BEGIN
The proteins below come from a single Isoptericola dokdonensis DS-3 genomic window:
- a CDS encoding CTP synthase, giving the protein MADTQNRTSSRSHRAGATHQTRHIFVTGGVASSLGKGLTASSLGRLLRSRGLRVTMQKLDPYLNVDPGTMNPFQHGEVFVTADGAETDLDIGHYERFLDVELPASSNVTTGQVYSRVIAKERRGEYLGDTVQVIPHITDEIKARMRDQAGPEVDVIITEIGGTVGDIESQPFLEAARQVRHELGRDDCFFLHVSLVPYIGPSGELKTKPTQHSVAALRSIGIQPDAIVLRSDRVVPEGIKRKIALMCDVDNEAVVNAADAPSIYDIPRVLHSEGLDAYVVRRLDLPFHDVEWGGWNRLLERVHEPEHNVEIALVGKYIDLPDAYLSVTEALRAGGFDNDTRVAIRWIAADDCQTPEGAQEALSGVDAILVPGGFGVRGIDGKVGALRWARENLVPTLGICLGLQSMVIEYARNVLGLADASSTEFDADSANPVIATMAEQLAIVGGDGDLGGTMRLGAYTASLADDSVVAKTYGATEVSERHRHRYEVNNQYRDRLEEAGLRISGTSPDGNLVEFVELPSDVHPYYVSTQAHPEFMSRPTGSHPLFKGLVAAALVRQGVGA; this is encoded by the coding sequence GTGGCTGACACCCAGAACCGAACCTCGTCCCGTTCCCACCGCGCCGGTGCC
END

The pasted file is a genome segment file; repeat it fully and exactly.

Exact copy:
The proteins below come from a single Isoptericola dokdonensis DS-3 genomic window:
- a CDS encoding CTP synthase, giving the protein MADTQNRTSSRSHRAGATHQTRHIFVTGGVASSLGKGLTASSLGRLLRSRGLRVTMQKLDPYLNVDPGTMNPFQHGEVFVTADGAETDLDIGHYERFLDVELPASSNVTTGQVYSRVIAKERRGEYLGDTVQVIPHITDEIKARMRDQAGPEVDVIITEIGGTVGDIESQPFLEAARQVRHELGRDDCFFLHVSLVPYIGPSGELKTKPTQHSVAALRSIGIQPDAIVLRSDRVVPEGIKRKIALMCDVDNEAVVNAADAPSIYDIPRVLHSEGLDAYVVRRLDLPFHDVEWGGWNRLLERVHEPEHNVEIALVGKYIDLPDAYLSVTEALRAGGFDNDTRVAIRWIAADDCQTPEGAQEALSGVDAILVPGGFGVRGIDGKVGALRWARENLVPTLGICLGLQSMVIEYARNVLGLADASSTEFDADSANPVIATMAEQLAIVGGDGDLGGTMRLGAYTASLADDSVVAKTYGATEVSERHRHRYEVNNQYRDRLEEAGLRISGTSPDGNLVEFVELPSDVHPYYVSTQAHPEFMSRPTGSHPLFKGLVAAALVRQGVGA; this is encoded by the coding sequence GTGGCTGACACCCAGAACCGAACCTCGTCCCGTTCCCACCGCGCCGGTGCC